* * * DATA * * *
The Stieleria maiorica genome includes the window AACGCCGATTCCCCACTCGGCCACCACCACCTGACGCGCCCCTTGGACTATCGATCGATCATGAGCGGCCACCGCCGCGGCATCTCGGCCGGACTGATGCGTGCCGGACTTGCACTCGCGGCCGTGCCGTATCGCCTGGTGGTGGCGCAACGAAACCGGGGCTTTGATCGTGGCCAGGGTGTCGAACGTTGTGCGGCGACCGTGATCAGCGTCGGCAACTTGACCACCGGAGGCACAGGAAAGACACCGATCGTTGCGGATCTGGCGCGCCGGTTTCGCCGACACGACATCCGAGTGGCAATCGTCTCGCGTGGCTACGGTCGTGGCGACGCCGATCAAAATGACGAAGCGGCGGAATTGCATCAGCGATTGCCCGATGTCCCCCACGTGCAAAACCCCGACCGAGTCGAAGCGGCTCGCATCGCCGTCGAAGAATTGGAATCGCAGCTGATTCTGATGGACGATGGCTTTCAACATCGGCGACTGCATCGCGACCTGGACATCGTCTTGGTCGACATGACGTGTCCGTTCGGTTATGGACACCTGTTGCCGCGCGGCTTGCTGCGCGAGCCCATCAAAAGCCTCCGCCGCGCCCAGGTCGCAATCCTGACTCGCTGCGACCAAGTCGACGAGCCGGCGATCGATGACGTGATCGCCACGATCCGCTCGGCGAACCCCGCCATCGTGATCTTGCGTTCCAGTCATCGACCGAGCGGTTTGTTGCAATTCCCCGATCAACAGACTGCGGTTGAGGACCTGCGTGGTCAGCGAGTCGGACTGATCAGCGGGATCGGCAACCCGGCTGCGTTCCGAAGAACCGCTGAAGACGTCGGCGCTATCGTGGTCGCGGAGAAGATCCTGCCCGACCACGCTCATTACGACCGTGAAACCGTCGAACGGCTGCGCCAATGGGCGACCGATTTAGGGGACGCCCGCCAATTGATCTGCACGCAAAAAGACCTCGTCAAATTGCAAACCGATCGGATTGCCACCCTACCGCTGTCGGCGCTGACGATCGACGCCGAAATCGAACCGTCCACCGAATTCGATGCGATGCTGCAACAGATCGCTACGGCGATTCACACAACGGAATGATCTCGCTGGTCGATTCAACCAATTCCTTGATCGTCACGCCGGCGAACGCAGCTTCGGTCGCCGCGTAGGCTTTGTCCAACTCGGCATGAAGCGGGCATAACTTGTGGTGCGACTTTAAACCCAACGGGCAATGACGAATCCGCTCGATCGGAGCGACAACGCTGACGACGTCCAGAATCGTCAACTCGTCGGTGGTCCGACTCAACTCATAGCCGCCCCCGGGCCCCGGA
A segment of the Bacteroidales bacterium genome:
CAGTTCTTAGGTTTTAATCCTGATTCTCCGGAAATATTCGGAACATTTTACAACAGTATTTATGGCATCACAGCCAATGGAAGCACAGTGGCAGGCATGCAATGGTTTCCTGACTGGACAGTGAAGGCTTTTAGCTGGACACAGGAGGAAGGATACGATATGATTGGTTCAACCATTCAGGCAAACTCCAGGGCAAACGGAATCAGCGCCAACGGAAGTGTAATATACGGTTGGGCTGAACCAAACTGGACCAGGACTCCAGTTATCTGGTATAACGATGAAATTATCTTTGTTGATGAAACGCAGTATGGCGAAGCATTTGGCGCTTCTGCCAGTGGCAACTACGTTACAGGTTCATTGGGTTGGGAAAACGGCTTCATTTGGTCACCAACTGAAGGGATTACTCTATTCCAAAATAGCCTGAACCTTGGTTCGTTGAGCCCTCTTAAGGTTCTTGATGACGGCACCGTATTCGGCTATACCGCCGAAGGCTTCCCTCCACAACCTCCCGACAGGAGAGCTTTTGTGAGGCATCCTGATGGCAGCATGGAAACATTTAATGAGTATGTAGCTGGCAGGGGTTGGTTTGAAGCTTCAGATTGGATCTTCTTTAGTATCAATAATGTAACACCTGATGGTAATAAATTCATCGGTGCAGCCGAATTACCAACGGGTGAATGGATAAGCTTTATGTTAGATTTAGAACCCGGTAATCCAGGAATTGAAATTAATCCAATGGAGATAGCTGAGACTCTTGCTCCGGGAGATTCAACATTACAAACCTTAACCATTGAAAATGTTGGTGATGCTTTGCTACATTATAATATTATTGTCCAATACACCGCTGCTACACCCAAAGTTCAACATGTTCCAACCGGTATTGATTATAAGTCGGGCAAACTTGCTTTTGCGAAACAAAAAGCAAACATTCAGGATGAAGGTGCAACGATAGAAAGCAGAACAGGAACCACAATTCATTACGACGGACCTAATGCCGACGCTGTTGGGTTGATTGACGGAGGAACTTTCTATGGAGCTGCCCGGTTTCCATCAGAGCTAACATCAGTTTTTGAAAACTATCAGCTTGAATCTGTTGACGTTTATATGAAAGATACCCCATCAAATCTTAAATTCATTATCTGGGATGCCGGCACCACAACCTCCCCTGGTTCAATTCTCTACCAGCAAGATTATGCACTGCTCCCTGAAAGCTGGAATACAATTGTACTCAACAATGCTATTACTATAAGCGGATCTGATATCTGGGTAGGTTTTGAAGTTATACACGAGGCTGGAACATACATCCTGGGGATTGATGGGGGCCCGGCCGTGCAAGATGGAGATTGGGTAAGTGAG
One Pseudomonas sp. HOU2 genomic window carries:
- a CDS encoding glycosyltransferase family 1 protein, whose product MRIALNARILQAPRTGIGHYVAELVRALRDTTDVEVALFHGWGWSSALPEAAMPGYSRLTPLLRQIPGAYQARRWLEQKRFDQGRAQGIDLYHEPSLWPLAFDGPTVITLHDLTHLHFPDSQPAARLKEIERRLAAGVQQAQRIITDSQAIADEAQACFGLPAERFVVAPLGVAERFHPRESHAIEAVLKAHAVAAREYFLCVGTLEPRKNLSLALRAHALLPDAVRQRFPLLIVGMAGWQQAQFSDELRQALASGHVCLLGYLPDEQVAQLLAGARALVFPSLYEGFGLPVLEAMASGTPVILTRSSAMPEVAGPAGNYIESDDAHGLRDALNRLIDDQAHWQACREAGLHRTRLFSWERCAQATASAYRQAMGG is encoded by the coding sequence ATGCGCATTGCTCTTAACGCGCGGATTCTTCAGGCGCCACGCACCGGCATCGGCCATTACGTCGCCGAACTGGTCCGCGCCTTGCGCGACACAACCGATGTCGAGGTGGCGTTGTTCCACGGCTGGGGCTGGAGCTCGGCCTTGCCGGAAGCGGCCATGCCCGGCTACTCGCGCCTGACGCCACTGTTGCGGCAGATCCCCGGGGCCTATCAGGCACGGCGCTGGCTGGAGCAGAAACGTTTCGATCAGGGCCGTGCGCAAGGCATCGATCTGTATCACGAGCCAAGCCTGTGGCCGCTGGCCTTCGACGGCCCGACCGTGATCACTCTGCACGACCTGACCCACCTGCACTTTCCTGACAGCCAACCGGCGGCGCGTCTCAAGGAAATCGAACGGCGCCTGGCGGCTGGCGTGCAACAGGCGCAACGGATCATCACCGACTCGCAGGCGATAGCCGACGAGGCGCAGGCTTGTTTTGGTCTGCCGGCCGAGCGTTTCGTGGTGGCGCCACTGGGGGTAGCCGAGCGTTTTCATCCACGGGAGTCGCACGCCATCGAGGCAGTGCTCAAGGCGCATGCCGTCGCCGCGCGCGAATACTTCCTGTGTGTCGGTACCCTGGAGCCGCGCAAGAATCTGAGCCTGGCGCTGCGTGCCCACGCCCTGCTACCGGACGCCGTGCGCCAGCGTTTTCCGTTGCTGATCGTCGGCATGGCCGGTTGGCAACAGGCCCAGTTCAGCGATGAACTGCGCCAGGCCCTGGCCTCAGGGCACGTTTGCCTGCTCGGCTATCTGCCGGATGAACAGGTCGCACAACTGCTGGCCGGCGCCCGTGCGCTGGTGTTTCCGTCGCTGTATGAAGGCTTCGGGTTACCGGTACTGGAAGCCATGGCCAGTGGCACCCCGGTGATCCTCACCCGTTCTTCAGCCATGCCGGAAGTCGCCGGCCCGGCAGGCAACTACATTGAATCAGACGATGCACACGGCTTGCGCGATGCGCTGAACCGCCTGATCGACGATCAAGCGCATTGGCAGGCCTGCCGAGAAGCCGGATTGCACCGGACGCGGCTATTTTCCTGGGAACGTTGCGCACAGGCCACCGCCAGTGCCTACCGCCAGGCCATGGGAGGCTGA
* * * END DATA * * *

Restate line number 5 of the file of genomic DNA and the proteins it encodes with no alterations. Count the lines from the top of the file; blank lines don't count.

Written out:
- a CDS encoding glycosyltransferase family 1 protein, whose product MRIALNARILQAPRTGIGHYVAELVRALRDTTDVEVALFHGWGWSSALPEAAMPGYSRLTPLLRQIPGAYQARRWLEQKRFDQGRAQGIDLYHEPSLWPLAFDGPTVITLHDLTHLHFPDSQPAARLKEIERRLAAGVQQAQRIITDSQAIADEAQACFGLPAERFVVAPLGVAERFHPRESHAIEAVLKAHAVAAREYFLCVGTLEPRKNLSLALRAHALLPDAVRQRFPLLIVGMAGWQQAQFSDELRQALASGHVCLLGYLPDEQVAQLLAGARALVFPSLYEGFGLPVLEAMASGTPVILTRSSAMPEVAGPAGNYIESDDAHGLRDALNRLIDDQAHWQACREAGLHRTRLFSWERCAQATASAYRQAMGG is encoded by the coding sequence ATGCGCATTGCTCTTAACGCGCGGATTCTTCAGGCGCCACGCACCGGCATCGGCCATTACGTCGCCGAACTGGTCCGCGCCTTGCGCGACACAACCGATGTCGAGGTGGCGTTGTTCCACGGCTGGGGCTGGAGCTCGGCCTTGCCGGAAGCGGCCATGCCCGGCTACTCGCGCCTGACGCCACTGTTGCGGCAGATCCCCGGGGCCTATCAGGCACGGCGCTGGCTGGAGCAGAAACGTTTCGATCAGGGCCGTGCGCAAGGCATCGATCTGTATCACGAGCCAAGCCTGTGGCCGCTGGCCTTCGACGGCCCGACCGTGATCACTCTGCACGACCTGACCCACCTGCACTTTCCTGACAGCCAACCGGCGGCGCGTCTCAAGGAAATCGAACGGCGCCTGGCGGCTGGCGTGCAACAGGCGCAACGGATCATCACCGACTCGCAGGCGATAGCCGACGAGGCGCAGGCTTGTTTTGGTCTGCCGGCCGAGCGTTTCGTGGTGGCGCCACTGGGGGTAGCCGAGCGTTTTCATCCACGGGAGTCGCACGCCATCGAGGCAGTGCTCAAGGCGCATGCCGTCGCCGCGCGCGAATACTTCCTGTGTGTCGGTACCCTGGAGCCGCGCAAGAATCTGAGCCTGGCGCTGCGTGCCCACGCCCTGCTACCGGACGCCGTGCGCCAGCGTTTTCCGTTGCTGATCGTCGGCATGGCCGGTTGGCAACAGGCCCAGTTCAGCGATGAACTGCGCCAGGCCCTGGCCTCAGGGCACGTTTGCCTGCTCGGCTATCTGCCGGATGAACAGGTCGCACAACTGCTGGCCGGCGCCCGTGCGCTGGTGTTTCCGTCGCTGTATGAAGGCTTCGGGTTACCGGTACTGGAAGCCATGGCCAGTGGCACCCCGGTGATCCTCACCCGTTCTTCAGCCATGCCGGAAGTCGCCGGCCCGGCAGGCAACTACATTGAATCAGACGATGCACACGGCTTGCGCGATGCGCTGAACCGCCTGATCGACGATCAAGCGCATTGGCAGGCCTGCCGAGAAGCCGGATTGCACCGGACGCGGCTATTTTCCTGGGAACGTTGCGCACAGGCCACCGCCAGTGCCTACCGCCAGGCCATGGGAGGCTGA